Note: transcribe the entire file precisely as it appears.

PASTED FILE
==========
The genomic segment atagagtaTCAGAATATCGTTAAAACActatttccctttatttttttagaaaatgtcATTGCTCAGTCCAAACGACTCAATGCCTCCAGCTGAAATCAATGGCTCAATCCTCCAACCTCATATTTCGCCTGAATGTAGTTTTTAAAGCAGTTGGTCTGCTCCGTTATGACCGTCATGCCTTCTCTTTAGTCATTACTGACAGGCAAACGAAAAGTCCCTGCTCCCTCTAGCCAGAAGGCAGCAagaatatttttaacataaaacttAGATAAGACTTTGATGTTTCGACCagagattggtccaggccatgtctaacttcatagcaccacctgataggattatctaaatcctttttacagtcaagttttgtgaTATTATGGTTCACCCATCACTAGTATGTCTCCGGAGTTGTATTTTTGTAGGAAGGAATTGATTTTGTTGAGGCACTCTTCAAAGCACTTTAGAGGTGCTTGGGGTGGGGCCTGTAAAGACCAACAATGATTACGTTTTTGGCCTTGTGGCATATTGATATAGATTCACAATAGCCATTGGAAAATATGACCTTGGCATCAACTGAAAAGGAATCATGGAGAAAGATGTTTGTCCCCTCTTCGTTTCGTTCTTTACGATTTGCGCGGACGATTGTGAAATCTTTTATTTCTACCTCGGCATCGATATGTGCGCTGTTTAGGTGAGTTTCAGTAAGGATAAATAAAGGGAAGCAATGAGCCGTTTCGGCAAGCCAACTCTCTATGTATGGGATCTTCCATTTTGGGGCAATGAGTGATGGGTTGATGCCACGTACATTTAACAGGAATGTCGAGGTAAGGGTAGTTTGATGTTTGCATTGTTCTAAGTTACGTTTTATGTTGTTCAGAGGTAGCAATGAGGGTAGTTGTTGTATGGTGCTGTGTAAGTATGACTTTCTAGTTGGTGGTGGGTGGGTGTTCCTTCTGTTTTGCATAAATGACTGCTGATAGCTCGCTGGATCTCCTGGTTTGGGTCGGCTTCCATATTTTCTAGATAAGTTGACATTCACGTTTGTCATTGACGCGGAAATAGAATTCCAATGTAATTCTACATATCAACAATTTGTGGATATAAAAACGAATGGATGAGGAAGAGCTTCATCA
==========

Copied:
The genomic segment atagagtaTCAGAATATCGTTAAAACActatttccctttatttttttagaaaatgtcATTGCTCAGTCCAAACGACTCAATGCCTCCAGCTGAAATCAATGGCTCAATCCTCCAACCTCATATTTCGCCTGAATGTAGTTTTTAAAGCAGTTGGTCTGCTCCGTTATGACCGTCATGCCTTCTCTTTAGTCATTACTGACAGGCAAACGAAAAGTCCCTGCTCCCTCTAGCCAGAAGGCAGCAagaatatttttaacataaaacttAGATAAGACTTTGATGTTTCGACCagagattggtccaggccatgtctaacttcatagcaccacctgataggattatctaaatcctttttacagtcaagttttgtgaTATTATGGTTCACCCATCACTAGTATGTCTCCGGAGTTGTATTTTTGTAGGAAGGAATTGATTTTGTTGAGGCACTCTTCAAAGCACTTTAGAGGTGCTTGGGGTGGGGCCTGTAAAGACCAACAATGATTACGTTTTTGGCCTTGTGGCATATTGATATAGATTCACAATAGCCATTGGAAAATATGACCTTGGCATCAACTGAAAAGGAATCATGGAGAAAGATGTTTGTCCCCTCTTCGTTTCGTTCTTTACGATTTGCGCGGACGATTGTGAAATCTTTTATTTCTACCTCGGCATCGATATGTGCGCTGTTTAGGTGAGTTTCAGTAAGGATAAATAAAGGGAAGCAATGAGCCGTTTCGGCAAGCCAACTCTCTATGTATGGGATCTTCCATTTTGGGGCAATGAGTGATGGGTTGATGCCACGTACATTTAACAGGAATGTCGAGGTAAGGGTAGTTTGATGTTTGCATTGTTCTAAGTTACGTTTTATGTTGTTCAGAGGTAGCAATGAGGGTAGTTGTTGTATGGTGCTGTGTAAGTATGACTTTCTAGTTGGTGGTGGGTGGGTGTTCCTTCTGTTTTGCATAAATGACTGCTGATAGCTCGCTGGATCTCCTGGTTTGGGTCGGCTTCCATATTTTCTAGATAAGTTGACATTCACGTTTGTCATTGACGCGGAAATAGAATTCCAATGTAATTCTACATATCAACAATTTGTGGATATAAAAACGAATGGATGAGGAAGAGCTTCATCA